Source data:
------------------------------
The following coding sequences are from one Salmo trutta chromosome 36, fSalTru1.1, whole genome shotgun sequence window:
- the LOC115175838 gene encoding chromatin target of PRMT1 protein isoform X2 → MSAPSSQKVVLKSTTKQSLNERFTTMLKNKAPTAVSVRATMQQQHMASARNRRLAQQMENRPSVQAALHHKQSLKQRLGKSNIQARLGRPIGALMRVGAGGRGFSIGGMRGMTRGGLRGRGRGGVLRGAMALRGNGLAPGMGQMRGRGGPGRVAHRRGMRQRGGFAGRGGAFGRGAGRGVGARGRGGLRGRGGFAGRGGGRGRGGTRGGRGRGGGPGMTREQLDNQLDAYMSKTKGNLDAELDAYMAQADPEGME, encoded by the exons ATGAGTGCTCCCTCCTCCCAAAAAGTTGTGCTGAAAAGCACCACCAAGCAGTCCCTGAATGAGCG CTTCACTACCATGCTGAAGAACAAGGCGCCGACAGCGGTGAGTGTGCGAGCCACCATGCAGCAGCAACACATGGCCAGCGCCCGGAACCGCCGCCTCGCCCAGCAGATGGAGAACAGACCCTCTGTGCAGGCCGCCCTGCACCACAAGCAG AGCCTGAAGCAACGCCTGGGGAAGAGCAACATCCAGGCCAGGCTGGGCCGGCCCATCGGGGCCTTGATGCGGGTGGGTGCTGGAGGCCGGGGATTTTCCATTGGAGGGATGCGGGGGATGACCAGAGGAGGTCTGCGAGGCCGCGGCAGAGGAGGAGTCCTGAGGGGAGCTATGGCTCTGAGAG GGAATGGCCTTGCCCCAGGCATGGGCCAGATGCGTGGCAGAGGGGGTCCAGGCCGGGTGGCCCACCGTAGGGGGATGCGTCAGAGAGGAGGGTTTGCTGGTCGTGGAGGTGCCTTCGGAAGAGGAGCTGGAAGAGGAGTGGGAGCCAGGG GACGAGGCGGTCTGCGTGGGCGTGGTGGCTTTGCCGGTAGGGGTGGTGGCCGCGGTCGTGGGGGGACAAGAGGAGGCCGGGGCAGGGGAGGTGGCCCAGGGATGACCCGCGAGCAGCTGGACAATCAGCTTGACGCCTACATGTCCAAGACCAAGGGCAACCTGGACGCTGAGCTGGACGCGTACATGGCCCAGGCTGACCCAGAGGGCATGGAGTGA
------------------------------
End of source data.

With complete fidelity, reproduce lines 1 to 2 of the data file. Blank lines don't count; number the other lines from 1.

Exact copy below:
The following coding sequences are from one Salmo trutta chromosome 36, fSalTru1.1, whole genome shotgun sequence window:
- the LOC115175838 gene encoding chromatin target of PRMT1 protein isoform X2 → MSAPSSQKVVLKSTTKQSLNERFTTMLKNKAPTAVSVRATMQQQHMASARNRRLAQQMENRPSVQAALHHKQSLKQRLGKSNIQARLGRPIGALMRVGAGGRGFSIGGMRGMTRGGLRGRGRGGVLRGAMALRGNGLAPGMGQMRGRGGPGRVAHRRGMRQRGGFAGRGGAFGRGAGRGVGARGRGGLRGRGGFAGRGGGRGRGGTRGGRGRGGGPGMTREQLDNQLDAYMSKTKGNLDAELDAYMAQADPEGME, encoded by the exons ATGAGTGCTCCCTCCTCCCAAAAAGTTGTGCTGAAAAGCACCACCAAGCAGTCCCTGAATGAGCG CTTCACTACCATGCTGAAGAACAAGGCGCCGACAGCGGTGAGTGTGCGAGCCACCATGCAGCAGCAACACATGGCCAGCGCCCGGAACCGCCGCCTCGCCCAGCAGATGGAGAACAGACCCTCTGTGCAGGCCGCCCTGCACCACAAGCAG AGCCTGAAGCAACGCCTGGGGAAGAGCAACATCCAGGCCAGGCTGGGCCGGCCCATCGGGGCCTTGATGCGGGTGGGTGCTGGAGGCCGGGGATTTTCCATTGGAGGGATGCGGGGGATGACCAGAGGAGGTCTGCGAGGCCGCGGCAGAGGAGGAGTCCTGAGGGGAGCTATGGCTCTGAGAG GGAATGGCCTTGCCCCAGGCATGGGCCAGATGCGTGGCAGAGGGGGTCCAGGCCGGGTGGCCCACCGTAGGGGGATGCGTCAGAGAGGAGGGTTTGCTGGTCGTGGAGGTGCCTTCGGAAGAGGAGCTGGAAGAGGAGTGGGAGCCAGGG GACGAGGCGGTCTGCGTGGGCGTGGTGGCTTTGCCGGTAGGGGTGGTGGCCGCGGTCGTGGGGGGACAAGAGGAGGCCGGGGCAGGGGAGGTGGCCCAGGGATGACCCGCGAGCAGCTGGACAATCAGCTTGACGCCTACATGTCCAAGACCAAGGGCAACCTGGACGCTGAGCTGGACGCGTACATGGCCCAGGCTGACCCAGAGGGCATGGAGTGA